July 21, 2008

Chrisitan Agnostic, part VII: Disciple

By now I hope that it makes at least a little sense how a person could start as an agnostic and end up a Christian. Perhaps Thomas' example even helps us see that it's possible to be an agnostic and still place one's faith in Christ. But - and this is directed particularly at any reader who calls him or herself a Christian - why is it important to maintain one's skepticism? Why must a person remain a Christian Agnostic once he has stepped out in faith, instead of simply a "Christian"?

The first thought that comes to mind is that it is towards our own benefit. Skeptics are ever-learning. They do not live under the illusion that they have everything together, that all the answers that are worth having have already been discovered. A skeptic is ever probing, on a journey into the mountains, its view growing ever wider, more beautiful, more complete; a skeptic begins to see connections and the bigger pictures because he has stopped dissecting the world and started building it back together. The questions asked by skeptics - disciples, really - probe ever-deeper, ever-refining the broader picture. When I said this is to "our" own benefit, I meant the plural - this is not just an individual thing, although it is that. The questions asked by the skeptic impact everyone around him, like a pebble thrown into a pond, its ripples caressing the furthest shores.

Agnosticism is really a tool, a method. It is a way of seeking answers, but realizing that those answers can never be complete. The skeptic realizes that answers only generate more question marks, not periods, produce more new subjects to investigate, new applications. How many times did Jesus answer a question with another question? To know that you don't really know, not really, is a humbling experience; when we remain skeptical, we maintain our humility towards our own abilities. We take the focus off of ourselves and begin placing it elsewhere, on the investigation of Truth. And that's what a skeptic is after: Truth. In short, a skeptic is a disciple.

A disciple does not want half-answers, to behave only a little bit like the Master; the disciple wants it just right. Skepticism not only aids us in our humility, but it also aids us in excellence. We are ever-improving, ever-growing because we see that the painting is never quite finished; we could always get the colors just a little clearer, or play with the clay just a little more, play the music just a bit better, if only we'd try one more time. It moves us forward; it does not allow stagnance or decay. We maintain awareness of our humanity, rather than becoming shells of people that find dispute with one another over the small answers. It's remarkable how often Christians proved the necessity of Christ's death and resurrection simply out of their petty disputes over a single word. Instead of acknowledging their inability to find The Answer, they allowed their own arrogance to blind them, as if God is an equation to be solved rather than a beautiful mystery that beckons to us yet is big enough that we cannot ever get to its end. That's why relationships are such an amazing image - there are always new things to learn about a person, and it takes a lifetime to learn them. Every time the world around me changes, I get to know God a little better in new circumstances.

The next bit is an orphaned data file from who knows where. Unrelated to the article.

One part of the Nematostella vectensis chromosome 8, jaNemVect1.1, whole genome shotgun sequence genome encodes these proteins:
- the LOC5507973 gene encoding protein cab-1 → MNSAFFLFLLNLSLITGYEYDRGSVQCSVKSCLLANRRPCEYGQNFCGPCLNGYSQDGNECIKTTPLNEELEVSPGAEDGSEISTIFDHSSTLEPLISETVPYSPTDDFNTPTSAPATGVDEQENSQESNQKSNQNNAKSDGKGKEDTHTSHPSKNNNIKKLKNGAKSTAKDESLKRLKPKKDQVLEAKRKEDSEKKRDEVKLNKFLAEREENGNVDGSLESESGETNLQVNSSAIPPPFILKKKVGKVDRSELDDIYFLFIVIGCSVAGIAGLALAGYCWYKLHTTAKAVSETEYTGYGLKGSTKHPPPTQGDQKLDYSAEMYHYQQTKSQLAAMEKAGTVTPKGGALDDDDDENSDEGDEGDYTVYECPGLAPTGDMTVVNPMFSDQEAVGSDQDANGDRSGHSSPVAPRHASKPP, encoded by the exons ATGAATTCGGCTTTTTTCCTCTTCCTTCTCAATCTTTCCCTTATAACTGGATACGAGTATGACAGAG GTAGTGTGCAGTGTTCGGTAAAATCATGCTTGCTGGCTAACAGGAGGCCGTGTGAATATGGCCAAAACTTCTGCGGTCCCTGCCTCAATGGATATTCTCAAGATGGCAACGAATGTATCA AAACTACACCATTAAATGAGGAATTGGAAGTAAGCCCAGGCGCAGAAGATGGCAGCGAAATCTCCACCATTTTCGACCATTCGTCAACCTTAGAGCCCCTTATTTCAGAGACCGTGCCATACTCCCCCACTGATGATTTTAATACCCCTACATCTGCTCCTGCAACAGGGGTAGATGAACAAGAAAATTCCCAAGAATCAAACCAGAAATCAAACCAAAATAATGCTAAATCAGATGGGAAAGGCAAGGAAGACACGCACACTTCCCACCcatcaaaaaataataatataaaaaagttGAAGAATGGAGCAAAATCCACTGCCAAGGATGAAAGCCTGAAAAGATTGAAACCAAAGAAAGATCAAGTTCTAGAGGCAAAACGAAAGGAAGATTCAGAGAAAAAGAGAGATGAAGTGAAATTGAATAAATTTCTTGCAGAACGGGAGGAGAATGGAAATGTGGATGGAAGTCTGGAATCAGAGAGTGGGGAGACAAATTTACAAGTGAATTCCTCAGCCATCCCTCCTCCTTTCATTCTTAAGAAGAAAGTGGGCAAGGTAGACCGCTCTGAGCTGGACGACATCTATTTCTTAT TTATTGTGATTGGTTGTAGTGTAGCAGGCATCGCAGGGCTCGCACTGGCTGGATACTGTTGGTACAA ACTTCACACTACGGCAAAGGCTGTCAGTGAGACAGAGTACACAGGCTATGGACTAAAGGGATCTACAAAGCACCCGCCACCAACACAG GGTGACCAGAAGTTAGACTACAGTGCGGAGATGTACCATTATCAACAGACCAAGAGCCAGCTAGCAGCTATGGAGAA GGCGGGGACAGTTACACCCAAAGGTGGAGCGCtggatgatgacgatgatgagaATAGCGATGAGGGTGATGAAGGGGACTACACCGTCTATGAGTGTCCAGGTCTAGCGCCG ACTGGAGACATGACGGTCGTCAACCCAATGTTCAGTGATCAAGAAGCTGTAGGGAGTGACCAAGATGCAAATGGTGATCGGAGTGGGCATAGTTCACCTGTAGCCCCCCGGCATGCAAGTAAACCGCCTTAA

Most importantly, skepticism helps us maintain connections with those who do not believe as we do. If Jesus was serious when he said "go make disciples of all nations," then how are we to communicate the good news and help make disciples if we do not speak the language of those we seek to help? Without a healthy sense of skepticism about our own beliefs, how are we to answer when our faith is challenged?

I've been reading Wesley this week for my Christian History class, and his answer was one of incredulity; he couldn't fathom why anyone would deny Christ, or deny God, or deny sin. Could not fathom
it. It bothered him that somebody would even consider denying what was, to him, obvious. And yet he acknowledged that people still denied his message no matter how well he spoke. See, Wesley lived in an age when he could rightly assume that those things were givens, assumptions built in the very fabric of common society. Though many rebelled against it, it was still anchored within their culture to know "right" from "wrong"; a solid, universal morality still was assumed to exist, even if its finer points were debated.

But we no longer live in that time.

As Christians, if we do not understand those that we seek to help, even slightly, then any actions we take are fruitless. Skepticism of one's own position helps him see the places where the non-believer might take issue. It gives us the ability to say "well, I can see why you might think that, and this is how I've worked through the issue," or perhaps "sure, I get what you're saying, and it's hard for me too, and here's why ... but I'm still working on it." We become more real, human beings with flesh and blood and even doubts and misgivings. We remind ourselves that we are still like everybody else, that we might be wrong, and that it's not worth shedding blood over our beliefs when it's entirely possible that the other guy might be right. But it's also not an excuse to just allow them the comfort of thinking that their beliefs are just fine as they are. The Christian Agnostic does the world a favor by asking the hard questions; through the questions, everybody begins to understand reality better. If we can inspire the world to once again seek
the Truth, humbly and honestly and openly, we would be in a very good place indeed. To seek is to find, and once the door has opened ... well, the story doesn't really end there, does it?

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